Oren Segal, vice president of the ADL Center on Extremism, speaks at a press conference outside the Capitol in Sacramento about a new ADL report on hate in California, May 9, 2023. (Photo/Courtesy ADL)
Oren Segal, vice president of the ADL Center on Extremism, speaks at a press conference outside the Capitol in Sacramento about a new ADL report on hate in California, May 9, 2023. (Photo/Courtesy ADL)

ADL report: Extremism rising alongside antisemitism in California

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A new Anti-Defamation League report released this week shows California accounts for the second-highest number of antisemitic incidents in the U.S., surpassed only by New York. Meanwhile the state is No. 1 in the category of extremist murders and plots.

“Hate in the Golden State: Extremism and Antisemitism in California, 2021-2022,” a 21-page report released May 9, takes a deeper dive into statistics found in the ADL’s annual Audit of Antisemitic Incidents in the U.S.

As the country’s most populous state and one with a significant Jewish population, California’s ranking in antisemitic incidents may not be especially surprising. However, the ADL notes that the number of incidents here has risen dramatically and includes particularly brutal and dangerous events.

“Over the past two years, California has dealt with a significant increase in extremist activity driven by a variety of factors, including increased collaboration between small white supremacist and antisemitic networks, as well as continued activity by extremist groups such as the Proud Boys and Rise Above Movement,” the report states. “The state is home to the country’s highest number of extremist-related murders and plots and has seen numerous incidents of political violence.”

According to the ADL, antisemitic incidents in California rose from 367 in 2021 to 518 in 2022, an increase of 41 percent. Last year’s figure comprises 327 incidents of vandalism, 178 instances of harassment and 13 cases of assault.

“The findings of this report are absolutely horrifying,” state Sen. Scott Wiener (D-San Francisco) said May 9 at a press conference outside the Capitol in Sacramento.

Wiener, co-chair of the California Legislative Jewish Caucus, was joined at the press conference by Assemblymembers Corey Jackson (D-Riverside County) and Mike Fong (D-Monterey Park/L.A.); Oren Segal, vice president of the ADL’s Center on Extremism; and David Bocarsly, executive director of the Jewish Public Affairs Committee of California. JPAC held its annual Capitol Summit this week in Sacramento.

“With resources like this report,” Bocarsly said, “we’re going to educate our communities about the dangers of these hate groups and letting bigotry go unchecked.”

The findings of this report are absolutely horrifying.

In 2021 and 2022, the ADL documented six extremist-related murders in California and identified 20 white supremacist events, including banner drops, flash demonstrations, training events, fight nights, protests, rallies and meetings. These include an incident in October 2022, when members of the Goyim Defense League displayed banners over a highway overpass in Los Angeles that read: “Kanye is right about the Jews” and “Honk if you know.”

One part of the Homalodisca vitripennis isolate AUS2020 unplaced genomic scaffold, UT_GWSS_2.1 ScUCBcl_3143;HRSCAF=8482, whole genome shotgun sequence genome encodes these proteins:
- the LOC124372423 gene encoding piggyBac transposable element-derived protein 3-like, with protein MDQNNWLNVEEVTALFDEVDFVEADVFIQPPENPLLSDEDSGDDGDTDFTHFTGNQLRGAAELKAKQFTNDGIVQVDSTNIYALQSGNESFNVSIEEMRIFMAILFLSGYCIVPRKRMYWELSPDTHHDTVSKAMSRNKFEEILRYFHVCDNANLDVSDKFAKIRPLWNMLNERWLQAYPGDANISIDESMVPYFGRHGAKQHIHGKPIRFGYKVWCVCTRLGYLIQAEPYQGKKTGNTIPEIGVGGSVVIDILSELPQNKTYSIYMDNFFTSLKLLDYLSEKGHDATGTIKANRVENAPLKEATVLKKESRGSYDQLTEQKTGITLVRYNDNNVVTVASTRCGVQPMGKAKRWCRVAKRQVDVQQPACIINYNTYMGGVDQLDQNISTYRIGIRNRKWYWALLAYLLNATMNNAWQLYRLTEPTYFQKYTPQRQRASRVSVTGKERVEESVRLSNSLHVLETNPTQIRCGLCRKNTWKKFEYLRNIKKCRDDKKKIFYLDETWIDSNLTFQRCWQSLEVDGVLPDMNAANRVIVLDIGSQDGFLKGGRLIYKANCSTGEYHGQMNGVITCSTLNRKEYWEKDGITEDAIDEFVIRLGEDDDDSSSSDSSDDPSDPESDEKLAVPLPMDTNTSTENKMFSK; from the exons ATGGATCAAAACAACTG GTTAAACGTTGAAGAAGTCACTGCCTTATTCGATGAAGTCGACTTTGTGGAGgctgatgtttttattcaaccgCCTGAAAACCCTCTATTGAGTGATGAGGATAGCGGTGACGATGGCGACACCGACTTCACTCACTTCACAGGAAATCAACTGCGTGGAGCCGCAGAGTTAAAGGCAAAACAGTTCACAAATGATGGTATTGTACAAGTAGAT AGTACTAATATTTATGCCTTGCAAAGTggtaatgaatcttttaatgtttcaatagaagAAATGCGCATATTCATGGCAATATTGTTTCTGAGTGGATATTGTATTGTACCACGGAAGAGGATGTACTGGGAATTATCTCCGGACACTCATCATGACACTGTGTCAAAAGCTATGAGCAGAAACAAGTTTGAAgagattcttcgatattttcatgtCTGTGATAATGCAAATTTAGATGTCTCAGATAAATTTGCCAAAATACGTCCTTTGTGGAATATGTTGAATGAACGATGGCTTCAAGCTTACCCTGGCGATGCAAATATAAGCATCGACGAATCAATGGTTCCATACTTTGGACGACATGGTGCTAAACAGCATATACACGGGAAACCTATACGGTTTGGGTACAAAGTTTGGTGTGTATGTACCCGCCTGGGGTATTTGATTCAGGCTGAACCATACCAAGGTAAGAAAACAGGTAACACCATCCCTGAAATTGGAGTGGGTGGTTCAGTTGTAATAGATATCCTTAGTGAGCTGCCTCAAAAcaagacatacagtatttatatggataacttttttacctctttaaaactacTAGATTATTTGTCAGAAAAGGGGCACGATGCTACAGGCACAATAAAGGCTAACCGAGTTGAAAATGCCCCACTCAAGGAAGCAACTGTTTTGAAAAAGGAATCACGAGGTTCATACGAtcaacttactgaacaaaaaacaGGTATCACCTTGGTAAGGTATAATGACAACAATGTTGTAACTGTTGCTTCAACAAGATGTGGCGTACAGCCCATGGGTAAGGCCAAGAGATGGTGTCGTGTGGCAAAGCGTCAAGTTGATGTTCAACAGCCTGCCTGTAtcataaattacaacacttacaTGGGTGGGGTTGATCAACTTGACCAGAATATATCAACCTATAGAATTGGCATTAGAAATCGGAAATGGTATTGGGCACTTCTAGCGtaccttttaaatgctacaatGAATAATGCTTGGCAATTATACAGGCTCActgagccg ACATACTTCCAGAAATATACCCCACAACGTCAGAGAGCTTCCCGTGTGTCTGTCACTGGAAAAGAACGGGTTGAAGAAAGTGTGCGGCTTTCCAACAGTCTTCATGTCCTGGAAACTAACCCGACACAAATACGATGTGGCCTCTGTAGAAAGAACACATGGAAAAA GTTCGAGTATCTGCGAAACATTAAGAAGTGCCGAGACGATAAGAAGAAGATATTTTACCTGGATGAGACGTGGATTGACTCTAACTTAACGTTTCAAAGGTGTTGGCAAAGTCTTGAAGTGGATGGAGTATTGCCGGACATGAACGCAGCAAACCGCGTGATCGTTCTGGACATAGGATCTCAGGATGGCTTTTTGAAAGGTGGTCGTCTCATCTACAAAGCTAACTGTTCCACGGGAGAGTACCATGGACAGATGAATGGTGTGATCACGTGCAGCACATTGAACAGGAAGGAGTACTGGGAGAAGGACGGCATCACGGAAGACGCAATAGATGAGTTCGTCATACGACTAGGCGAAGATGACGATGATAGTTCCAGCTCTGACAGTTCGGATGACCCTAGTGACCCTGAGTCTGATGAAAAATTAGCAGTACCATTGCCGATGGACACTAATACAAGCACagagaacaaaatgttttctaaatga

Several of the 2021 incidents were connected to the 11-day violent flareup between Israel and Hamas in Gaza that happened in May that year.

On May 18, 2021, patrons in a Los Angeles restaurant were attacked by a group that arrived in cars carrying Palestinian flags. According to the ADL, the Palestinian supporters pushed one of the victims to the ground after confirming they were Jewish. A brawl erupted.

Distributions of white supremacist propaganda grew significantly, the report noted. In 2022, there were nearly 300 incidents in California — a 91 percent increase from the previous year.

Patriot Front and the Goyim Defense League were responsible for most of the propaganda distribution, the ADL found. The report also identified Proud Boys and the Rise Above Movement as groups perpetrating hate incidents in California.

The report cites FBI hate crime statistics indicating 1,765 hate crimes overall reported in California in 2021, an increase of 33 percent from 1,330 incidents in 2020.

The insurrection at the U.S. Capitol on Jan. 6, 2021, also included ties to the state. Of the 948 people charged in connection with the insurrection, 61 are Californians.

The press conference in front of the state Capitol included two people who held up signs reading, “California is no place for hate.” It took place as dozens of Jewish leaders from across the state are visiting Sacramento this week to advocate for bills to improve safety for minority communities and to prevent hate incidents. This includes legislation that would increase funding for the state’s Nonprofit Security Grant Program.

ADL leaders said the report underscores the urgency of both acknowledging and combating antisemitism and other acts of bigotry in California.

“There’s no doubt that the state of California has an extremist problem and that’s reflected in our data,” said Robert Trestan, ADL’s western division vice president. “The state of California leads the nation in extremist murders. It is second in the country for antisemitic incidents, and it has experienced hundreds of white supremacist propaganda distributions in the past few years. It is time for our local state leaders to recognize that extremism poses a growing and dangerous threat to all Californians.”

Ryan Torok

Ryan Torok is an L.A.-based freelance reporter and former Jewish Journal staff writer.